The vinyl is a worldwide limited edition of only 500 copies and no CD is currently planned because funds do not allow. This appears to limit the audience for this fantastic music to the already committed—a great shame I think. Birchall has been treading this individual, idiosyncratic, path for some time now and deserves to be better known outside of our specialist jazz ghetto. Along with former label mate and occasional collaborator Matthew Halsall, he is proof that it is possible to thrive in even these difficult times if you stay true to the artistic inspiration and inclusive values that lead you to play in the first place. Live in Larissa is another triumph and a fitting record of what sounds like a wonderful couple of nights.

Track Listing: John Coltrane; Divine Harmony; Return To Ithaca; Journey In Satchidananda; World Without Form; The Black Ark; Sacred Dimension.

Personnel: Nat Birchall: soprano saxophone, tenor saxophone, bells, shaker, tambourine; Adam Fairhall: piano; Corey Mwamba: vibes, bells; Nick Blacka: bass; Paul Hession: drums.

Year Released: 2014 | Record Label: Sound Soul And Spirit | Style: Modern Jazz

Related Video


More Articles

Read Alex Cline's Flower Garland Orchestra: Oceans of Vows Extended Analysis Alex Cline's Flower Garland Orchestra: Oceans of Vows
by John Kelman
Published: March 23, 2017
Read Wingfield Reuter Stavi Sirkis: The Stone House Extended Analysis Wingfield Reuter Stavi Sirkis: The Stone House
by John Kelman
Published: March 4, 2017
Read Jazz Is Phsh: He Never Spoke A Word Extended Analysis Jazz Is Phsh: He Never Spoke A Word
by Doug Collette
Published: March 3, 2017
Read Tim Bowness: Lost in the Ghostlight Extended Analysis Tim Bowness: Lost in the Ghostlight
by John Kelman
Published: February 19, 2017
Read Way Down Inside: Songs of Willie Dixon Extended Analysis Way Down Inside: Songs of Willie Dixon
by Doug Collette
Published: February 18, 2017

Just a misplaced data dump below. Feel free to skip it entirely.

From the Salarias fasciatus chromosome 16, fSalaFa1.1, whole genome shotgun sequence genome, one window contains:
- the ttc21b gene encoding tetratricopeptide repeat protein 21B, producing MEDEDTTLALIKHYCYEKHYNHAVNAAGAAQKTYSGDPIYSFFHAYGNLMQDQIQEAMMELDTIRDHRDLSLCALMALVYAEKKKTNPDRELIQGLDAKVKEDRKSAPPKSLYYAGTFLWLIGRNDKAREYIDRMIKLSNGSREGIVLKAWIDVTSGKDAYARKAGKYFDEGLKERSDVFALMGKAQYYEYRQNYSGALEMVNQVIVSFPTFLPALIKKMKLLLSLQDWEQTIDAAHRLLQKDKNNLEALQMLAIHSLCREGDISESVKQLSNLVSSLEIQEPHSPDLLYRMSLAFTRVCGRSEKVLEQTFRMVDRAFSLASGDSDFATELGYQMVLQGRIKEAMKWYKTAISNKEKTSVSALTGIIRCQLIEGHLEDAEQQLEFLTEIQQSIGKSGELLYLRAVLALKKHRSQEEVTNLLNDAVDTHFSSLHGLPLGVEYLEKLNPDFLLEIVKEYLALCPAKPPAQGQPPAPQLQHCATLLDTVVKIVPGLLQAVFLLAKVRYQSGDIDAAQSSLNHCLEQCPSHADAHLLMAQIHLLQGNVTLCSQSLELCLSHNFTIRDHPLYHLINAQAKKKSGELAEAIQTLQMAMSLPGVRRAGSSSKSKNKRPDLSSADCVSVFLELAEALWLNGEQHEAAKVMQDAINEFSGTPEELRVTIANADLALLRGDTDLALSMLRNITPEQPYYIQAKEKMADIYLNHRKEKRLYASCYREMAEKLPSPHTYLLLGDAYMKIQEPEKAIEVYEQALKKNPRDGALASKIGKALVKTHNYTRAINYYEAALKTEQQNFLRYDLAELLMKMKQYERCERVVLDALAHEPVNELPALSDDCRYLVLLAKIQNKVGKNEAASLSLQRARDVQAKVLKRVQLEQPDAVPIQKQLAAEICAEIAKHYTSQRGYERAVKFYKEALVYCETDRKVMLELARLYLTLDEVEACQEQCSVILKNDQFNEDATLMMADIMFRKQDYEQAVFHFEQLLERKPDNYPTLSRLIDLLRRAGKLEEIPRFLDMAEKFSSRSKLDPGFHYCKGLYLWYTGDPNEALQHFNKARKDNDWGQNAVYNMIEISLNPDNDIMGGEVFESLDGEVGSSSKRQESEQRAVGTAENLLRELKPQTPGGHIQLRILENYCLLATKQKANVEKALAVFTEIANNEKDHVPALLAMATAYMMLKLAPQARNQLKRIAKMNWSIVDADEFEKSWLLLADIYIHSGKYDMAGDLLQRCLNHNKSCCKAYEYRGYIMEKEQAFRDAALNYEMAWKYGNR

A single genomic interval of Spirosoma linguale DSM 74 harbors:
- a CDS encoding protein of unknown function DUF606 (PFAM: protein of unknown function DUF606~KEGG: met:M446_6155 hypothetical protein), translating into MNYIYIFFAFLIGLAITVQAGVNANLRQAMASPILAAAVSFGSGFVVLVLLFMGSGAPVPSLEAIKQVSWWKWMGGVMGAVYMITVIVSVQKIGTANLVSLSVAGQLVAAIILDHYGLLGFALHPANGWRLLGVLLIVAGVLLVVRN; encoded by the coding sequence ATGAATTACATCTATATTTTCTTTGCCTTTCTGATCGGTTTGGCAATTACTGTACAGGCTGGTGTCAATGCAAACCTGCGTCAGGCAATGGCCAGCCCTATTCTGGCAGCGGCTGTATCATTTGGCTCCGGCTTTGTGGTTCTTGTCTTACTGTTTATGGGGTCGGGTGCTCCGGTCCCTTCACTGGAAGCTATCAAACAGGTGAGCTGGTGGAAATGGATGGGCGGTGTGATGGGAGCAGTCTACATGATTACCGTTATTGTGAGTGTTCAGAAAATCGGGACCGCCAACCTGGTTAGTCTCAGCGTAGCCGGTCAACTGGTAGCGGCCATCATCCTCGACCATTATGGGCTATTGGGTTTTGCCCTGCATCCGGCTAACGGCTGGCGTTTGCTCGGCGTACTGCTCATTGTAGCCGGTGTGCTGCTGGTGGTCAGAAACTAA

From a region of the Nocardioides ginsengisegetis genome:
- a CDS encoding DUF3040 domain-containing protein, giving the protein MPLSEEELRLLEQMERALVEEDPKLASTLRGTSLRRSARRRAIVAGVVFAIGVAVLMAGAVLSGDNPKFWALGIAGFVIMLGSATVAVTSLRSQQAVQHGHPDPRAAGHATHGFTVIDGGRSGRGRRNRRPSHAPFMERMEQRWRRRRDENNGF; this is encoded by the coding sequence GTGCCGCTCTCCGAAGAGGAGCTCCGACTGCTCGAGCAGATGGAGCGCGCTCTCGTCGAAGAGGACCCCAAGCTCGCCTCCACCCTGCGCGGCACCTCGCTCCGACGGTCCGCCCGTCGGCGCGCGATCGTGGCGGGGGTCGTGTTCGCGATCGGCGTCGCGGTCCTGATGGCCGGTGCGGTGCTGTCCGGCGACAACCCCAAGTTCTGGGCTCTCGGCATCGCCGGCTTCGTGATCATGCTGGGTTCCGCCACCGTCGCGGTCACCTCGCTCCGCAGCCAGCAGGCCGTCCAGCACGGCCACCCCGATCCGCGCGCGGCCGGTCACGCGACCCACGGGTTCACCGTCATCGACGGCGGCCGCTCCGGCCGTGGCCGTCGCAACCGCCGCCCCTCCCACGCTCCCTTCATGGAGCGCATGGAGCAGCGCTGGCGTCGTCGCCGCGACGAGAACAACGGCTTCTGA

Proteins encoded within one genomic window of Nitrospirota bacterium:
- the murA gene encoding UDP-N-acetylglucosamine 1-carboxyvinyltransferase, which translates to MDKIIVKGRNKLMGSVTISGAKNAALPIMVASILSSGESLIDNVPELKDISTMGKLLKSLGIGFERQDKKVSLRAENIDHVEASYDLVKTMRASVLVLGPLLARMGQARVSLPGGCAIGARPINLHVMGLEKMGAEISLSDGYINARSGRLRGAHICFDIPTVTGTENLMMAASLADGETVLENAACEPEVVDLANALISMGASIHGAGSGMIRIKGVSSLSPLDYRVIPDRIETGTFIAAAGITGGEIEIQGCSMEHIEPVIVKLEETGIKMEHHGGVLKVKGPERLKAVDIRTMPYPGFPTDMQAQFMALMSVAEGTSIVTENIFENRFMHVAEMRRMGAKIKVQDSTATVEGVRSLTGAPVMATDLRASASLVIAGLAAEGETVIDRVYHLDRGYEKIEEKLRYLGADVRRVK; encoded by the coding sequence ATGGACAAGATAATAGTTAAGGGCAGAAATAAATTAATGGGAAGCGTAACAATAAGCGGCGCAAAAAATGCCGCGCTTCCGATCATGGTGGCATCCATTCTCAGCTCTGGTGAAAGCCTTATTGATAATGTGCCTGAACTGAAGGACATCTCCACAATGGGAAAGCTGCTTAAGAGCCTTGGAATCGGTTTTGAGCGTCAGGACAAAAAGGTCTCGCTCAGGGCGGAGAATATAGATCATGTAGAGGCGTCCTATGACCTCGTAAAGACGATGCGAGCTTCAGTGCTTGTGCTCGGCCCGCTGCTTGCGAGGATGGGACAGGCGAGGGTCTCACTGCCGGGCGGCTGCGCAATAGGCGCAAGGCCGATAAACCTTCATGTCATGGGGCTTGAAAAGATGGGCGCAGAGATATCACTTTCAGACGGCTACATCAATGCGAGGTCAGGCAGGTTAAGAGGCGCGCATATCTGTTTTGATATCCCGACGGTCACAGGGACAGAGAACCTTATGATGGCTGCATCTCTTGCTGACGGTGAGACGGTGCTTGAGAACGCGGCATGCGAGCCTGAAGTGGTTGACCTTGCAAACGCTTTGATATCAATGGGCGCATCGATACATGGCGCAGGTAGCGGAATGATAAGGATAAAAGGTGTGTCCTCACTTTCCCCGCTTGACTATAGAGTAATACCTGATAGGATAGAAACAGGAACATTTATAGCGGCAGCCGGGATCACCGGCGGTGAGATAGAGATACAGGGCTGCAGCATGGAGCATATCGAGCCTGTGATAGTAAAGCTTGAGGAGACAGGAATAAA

Read Chicago II (Steven Wilson Remix) Extended Analysis Chicago II (Steven Wilson Remix)
by John Kelman
Published: February 12, 2017
Read "The Beatles: Live At The Hollywood Bowl" Extended Analysis The Beatles: Live At The Hollywood Bowl
by Doug Collette
Published: September 11, 2016
Read "Dave's Picks Volume 20: CU Events Center, University of Colorado, Boulder, CO - December 9, 1981" Extended Analysis Dave's Picks Volume 20: CU Events Center, University...
by Doug Collette
Published: December 3, 2016
Read "Tim Bowness: Lost in the Ghostlight" Extended Analysis Tim Bowness: Lost in the Ghostlight
by John Kelman
Published: February 19, 2017
Read "Buddy Guy: Can't Quit The Blues" Extended Analysis Buddy Guy: Can't Quit The Blues
by Doug Collette
Published: September 3, 2016
Read "Akinola Sennon: Cousoumeh" Extended Analysis Akinola Sennon: Cousoumeh
by Nigel Campbell
Published: September 26, 2016
Read "Steve Reich: The ECM Recordings" Extended Analysis Steve Reich: The ECM Recordings
by Nenad Georgievski
Published: October 29, 2016

Post a comment

comments powered by Disqus


Support our sponsor

Support All About Jazz's Future

We need your help and we have a deal. Contribute $20 and we'll hide the six Google ads that appear on every page for a full year!